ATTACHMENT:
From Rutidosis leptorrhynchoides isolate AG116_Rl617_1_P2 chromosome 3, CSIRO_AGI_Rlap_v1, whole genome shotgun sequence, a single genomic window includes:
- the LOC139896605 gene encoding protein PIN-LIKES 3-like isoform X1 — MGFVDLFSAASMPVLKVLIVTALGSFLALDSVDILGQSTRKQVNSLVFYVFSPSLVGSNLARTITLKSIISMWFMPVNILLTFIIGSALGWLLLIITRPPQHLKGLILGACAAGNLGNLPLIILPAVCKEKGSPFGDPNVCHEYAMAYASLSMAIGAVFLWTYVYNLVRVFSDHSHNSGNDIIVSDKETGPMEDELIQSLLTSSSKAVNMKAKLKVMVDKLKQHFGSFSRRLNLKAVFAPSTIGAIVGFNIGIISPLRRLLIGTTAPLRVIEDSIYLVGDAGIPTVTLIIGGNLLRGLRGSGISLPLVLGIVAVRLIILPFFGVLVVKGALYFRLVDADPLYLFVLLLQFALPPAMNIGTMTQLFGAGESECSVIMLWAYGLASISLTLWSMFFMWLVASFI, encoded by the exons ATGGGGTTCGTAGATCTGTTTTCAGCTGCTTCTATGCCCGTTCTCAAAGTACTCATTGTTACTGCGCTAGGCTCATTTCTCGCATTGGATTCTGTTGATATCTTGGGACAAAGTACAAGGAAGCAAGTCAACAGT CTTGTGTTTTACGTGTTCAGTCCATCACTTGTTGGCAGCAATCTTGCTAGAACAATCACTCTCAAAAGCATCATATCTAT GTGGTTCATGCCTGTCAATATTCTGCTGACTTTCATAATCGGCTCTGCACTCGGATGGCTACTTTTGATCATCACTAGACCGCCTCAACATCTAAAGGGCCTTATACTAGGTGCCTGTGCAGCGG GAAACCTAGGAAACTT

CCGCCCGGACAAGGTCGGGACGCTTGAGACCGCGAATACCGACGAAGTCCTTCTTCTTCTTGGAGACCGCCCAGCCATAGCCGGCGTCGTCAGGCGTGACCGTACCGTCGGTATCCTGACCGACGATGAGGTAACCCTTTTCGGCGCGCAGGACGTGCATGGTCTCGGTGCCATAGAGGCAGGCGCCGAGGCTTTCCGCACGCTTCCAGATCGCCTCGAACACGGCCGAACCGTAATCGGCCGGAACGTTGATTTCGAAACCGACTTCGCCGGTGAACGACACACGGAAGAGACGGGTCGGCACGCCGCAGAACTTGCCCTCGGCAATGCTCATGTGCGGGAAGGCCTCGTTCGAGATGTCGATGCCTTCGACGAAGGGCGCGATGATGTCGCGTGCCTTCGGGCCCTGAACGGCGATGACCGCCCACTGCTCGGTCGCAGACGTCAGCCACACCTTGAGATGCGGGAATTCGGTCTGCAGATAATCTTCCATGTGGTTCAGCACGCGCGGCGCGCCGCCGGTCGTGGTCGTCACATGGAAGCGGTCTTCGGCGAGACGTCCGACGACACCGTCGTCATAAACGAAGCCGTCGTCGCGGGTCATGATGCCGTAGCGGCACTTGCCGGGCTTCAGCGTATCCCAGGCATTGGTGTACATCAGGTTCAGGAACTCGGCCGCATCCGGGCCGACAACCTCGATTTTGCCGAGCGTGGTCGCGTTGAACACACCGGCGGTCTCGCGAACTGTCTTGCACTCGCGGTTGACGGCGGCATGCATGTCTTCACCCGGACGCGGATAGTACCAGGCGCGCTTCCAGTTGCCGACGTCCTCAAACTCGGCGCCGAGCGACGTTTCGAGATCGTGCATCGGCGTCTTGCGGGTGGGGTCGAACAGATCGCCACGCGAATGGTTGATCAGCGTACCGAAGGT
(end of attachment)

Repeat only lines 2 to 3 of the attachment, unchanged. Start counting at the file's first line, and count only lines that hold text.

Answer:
- the LOC139896605 gene encoding protein PIN-LIKES 3-like isoform X1 — MGFVDLFSAASMPVLKVLIVTALGSFLALDSVDILGQSTRKQVNSLVFYVFSPSLVGSNLARTITLKSIISMWFMPVNILLTFIIGSALGWLLLIITRPPQHLKGLILGACAAGNLGNLPLIILPAVCKEKGSPFGDPNVCHEYAMAYASLSMAIGAVFLWTYVYNLVRVFSDHSHNSGNDIIVSDKETGPMEDELIQSLLTSSSKAVNMKAKLKVMVDKLKQHFGSFSRRLNLKAVFAPSTIGAIVGFNIGIISPLRRLLIGTTAPLRVIEDSIYLVGDAGIPTVTLIIGGNLLRGLRGSGISLPLVLGIVAVRLIILPFFGVLVVKGALYFRLVDADPLYLFVLLLQFALPPAMNIGTMTQLFGAGESECSVIMLWAYGLASISLTLWSMFFMWLVASFI, encoded by the exons ATGGGGTTCGTAGATCTGTTTTCAGCTGCTTCTATGCCCGTTCTCAAAGTACTCATTGTTACTGCGCTAGGCTCATTTCTCGCATTGGATTCTGTTGATATCTTGGGACAAAGTACAAGGAAGCAAGTCAACAGT CTTGTGTTTTACGTGTTCAGTCCATCACTTGTTGGCAGCAATCTTGCTAGAACAATCACTCTCAAAAGCATCATATCTAT GTGGTTCATGCCTGTCAATATTCTGCTGACTTTCATAATCGGCTCTGCACTCGGATGGCTACTTTTGATCATCACTAGACCGCCTCAACATCTAAAGGGCCTTATACTAGGTGCCTGTGCAGCGG GAAACCTAGGAAACTT

CCGCCCGGACAAGGTCGGGACGCTTGAGACCGCGAATACCGACGAAGTCCTTCTTCTTCTTGGAGACCGCCCAGCCATAGCCGGCGTCGTCAGGCGTGACCGTACCGTCGGTATCCTGACCGACGATGAGGTAACCCTTTTCGGCGCGCAGGACGTGCATGGTCTCGGTGCCATAGAGGCAGGCGCCGAGGCTTTCCGCACGCTTCCAGATCGCCTCGAACACGGCCGAACCGTAATCGGCCGGAACGTTGATTTCGAAACCGACTTCGCCGGTGAACGACACACGGAAGAGACGGGTCGGCACGCCGCAGAACTTGCCCTCGGCAATGCTCATGTGCGGGAAGGCCTCGTTCGAGATGTCGATGCCTTCGACGAAGGGCGCGATGATGTCGCGTGCCTTCGGGCCCTGAACGGCGATGACCGCCCACTGCTCGGTCGCAGACGTCAGCCACACCTTGAGATGCGGGAATTCGGTCTGCAGATAATCTTCCATGTGGTTCAGCACGCGCGGCGCGCCGCCGGTCGTGGTCGTCACATGGAAGCGGTCTTCGGCGAGACGTCCGACGACACCGTCGTCATAAACGAAGCCGTCGTCGCGGGTCATGATGCCGTAGCGGCACTTGCCGGGCTTCAGCGTATCCCAGGCATTGGTGTACATCAGGTTCAGGAACTCGGCCGCATCCGGGCCGACAACCTCGATTTTGCCGAGCGTGGTCGCGTTGAACACACCGGCGGTCTCGCGAACTGTCTTGCACTCGCGGTTGACGGCGGCATGCATGTCTTCACCCGGACGCGGATAGTACCAGGCGCGCTTCCAGTTGCCGACGTCCTCAAACTCGGCGCCGAGCGACGTTTCGAGATCGTGCATCGGCGTCTTGCGGGTGGGGTCGAACAGATCGCCACGCGAATGGTTGATCAGCGTACCGAAGGT